This weekend I finally dropped in to the Philadelphia Museum of Art to see the exhibition Souls Grown Deep: Artists of the African American South. In 2014, the Souls Grown Deep Foundation began transferring a majority of the 1,000 artworks in their collection to permanent collections around the world. Last year, the Philadelphia Museum of Art acquired some of the famous Gee’s Bend quilts as well as sculpture. This exhibition showcased some of these new acquisitions.
Gee’s Bend in Alabama is known for the quilts made there in the early twentieth century through to today. These artworks are expressive and unique, using scraps of fabric and clothing, patchworks hand-stitched into bed-sized quilts. Many of the quilts in the exhibit are online, so I’ll link to those better quality images.
Nettie Young’s Milky Way (1971) is part of the Freedom Quilting Bee. Young was a co-manager of the bee and this quilt is an example of the commercialization of the Gee’s Bend quilts. While this quilt is personal, the design is reflective of the contract the bee had with Bloomingdale’s. The department store design a quilt of circles and squares, then commissioned the bee to produce it. These may have been leftover elements from that design.
Right next door to this exhibition was The Art of Collage and Assemblage, a theme that fits will with the Gee’s Bend quilts. One of the pieces is Charlie Logan’s Man’s “Diamond Sis” Coat (1978-84). Logan, often homeless and sick in Alton, Illinois, wore embellished garments like this one. Found objects such as buttons and photos are stitched right in to the jacket.
Technical Services/Reference Librarian, LIM College & Vice Moderator of FTC SIG
What’s your Go-To Resource to Recommend for FTC Students?
I love showing students WGSN both for their marketing reports and fashion forecasts. Not only is the information unique and fascinating, the reports are beautiful to look at and students really enjoy them. “Gen X Men: Style Tribes” is one of my favorite reports to demonstrate the power of their research. Our Fashion Merch students also really love the Design Resources tools like Colour Play and the Image & Design Library.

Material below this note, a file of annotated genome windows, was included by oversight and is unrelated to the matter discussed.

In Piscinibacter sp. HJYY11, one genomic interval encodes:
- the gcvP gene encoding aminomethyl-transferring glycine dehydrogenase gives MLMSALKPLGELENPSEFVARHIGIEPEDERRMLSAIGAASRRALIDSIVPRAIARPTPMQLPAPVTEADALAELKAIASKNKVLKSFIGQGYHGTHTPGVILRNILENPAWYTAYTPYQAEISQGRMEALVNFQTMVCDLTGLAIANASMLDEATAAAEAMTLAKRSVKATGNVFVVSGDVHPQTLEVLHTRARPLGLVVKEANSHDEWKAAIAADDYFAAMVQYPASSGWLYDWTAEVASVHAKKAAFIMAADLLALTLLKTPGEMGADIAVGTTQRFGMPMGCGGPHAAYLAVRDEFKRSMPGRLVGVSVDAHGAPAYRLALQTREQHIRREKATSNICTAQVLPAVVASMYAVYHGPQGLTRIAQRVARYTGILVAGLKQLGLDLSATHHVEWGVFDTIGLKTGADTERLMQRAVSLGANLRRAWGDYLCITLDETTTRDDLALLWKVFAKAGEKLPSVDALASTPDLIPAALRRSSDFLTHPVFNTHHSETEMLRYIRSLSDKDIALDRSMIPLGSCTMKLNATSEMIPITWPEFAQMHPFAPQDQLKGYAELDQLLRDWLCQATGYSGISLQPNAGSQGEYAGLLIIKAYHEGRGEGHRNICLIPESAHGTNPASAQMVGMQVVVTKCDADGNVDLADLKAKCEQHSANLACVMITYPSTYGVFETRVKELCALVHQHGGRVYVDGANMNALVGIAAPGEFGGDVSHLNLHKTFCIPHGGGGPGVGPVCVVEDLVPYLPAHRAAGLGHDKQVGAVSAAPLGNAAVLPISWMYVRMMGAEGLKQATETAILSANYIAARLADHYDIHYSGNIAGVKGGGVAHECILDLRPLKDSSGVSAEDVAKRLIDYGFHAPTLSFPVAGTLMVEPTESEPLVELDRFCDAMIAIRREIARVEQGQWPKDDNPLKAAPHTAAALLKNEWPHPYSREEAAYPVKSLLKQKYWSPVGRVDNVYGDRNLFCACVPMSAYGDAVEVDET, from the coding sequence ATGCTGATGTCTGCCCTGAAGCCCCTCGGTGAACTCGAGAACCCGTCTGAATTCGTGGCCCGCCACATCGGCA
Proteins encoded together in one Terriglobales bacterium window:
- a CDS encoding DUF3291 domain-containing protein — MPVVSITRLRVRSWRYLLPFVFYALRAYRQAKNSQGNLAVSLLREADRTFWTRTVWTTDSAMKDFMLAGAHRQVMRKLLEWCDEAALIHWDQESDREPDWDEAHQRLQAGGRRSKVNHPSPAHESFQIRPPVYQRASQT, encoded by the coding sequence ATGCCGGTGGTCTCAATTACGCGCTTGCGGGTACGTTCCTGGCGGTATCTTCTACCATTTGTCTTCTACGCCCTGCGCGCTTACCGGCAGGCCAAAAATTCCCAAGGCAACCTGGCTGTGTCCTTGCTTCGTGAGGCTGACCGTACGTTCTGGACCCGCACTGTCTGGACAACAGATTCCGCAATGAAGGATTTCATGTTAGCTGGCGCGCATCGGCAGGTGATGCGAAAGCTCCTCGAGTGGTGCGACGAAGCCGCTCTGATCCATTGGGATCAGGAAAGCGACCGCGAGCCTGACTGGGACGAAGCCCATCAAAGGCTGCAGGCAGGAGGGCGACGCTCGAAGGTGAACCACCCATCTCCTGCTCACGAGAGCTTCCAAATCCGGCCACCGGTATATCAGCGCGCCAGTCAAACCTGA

Tell me about a project you’re working on!
This is my first year organizing our annual Fashion: Now & Then conference, which is in it’s ninth year running (please come!). This specialized conference focuses on fashion information professional and scholars and this year will have talks on everything from fashion of sex workers to gender presentation. I attended this conference as an LIS student interning at the Met back in 2010 so it’s wild to me that I’m organizing it now!
Are you seeing any trends in FTC student projects/topics/etc?
Our students are nuts for sustainability. They are very concerned about the environment and climate change. They have big ambitions to enter the fashion industry and institute change that will lead to a healthier planet for all. I hope they can hold on to their optimism for change as they enter the industry!
What are you currently reading?
I’m a fantasy/sci-fi nut and am now reading The Fate of the Tearling by Erika Johansen. “Professionally” I am also reading Feminist Fight Club: An Office Survival Manual (For A Sexist Workplace) by Jessica Bennett.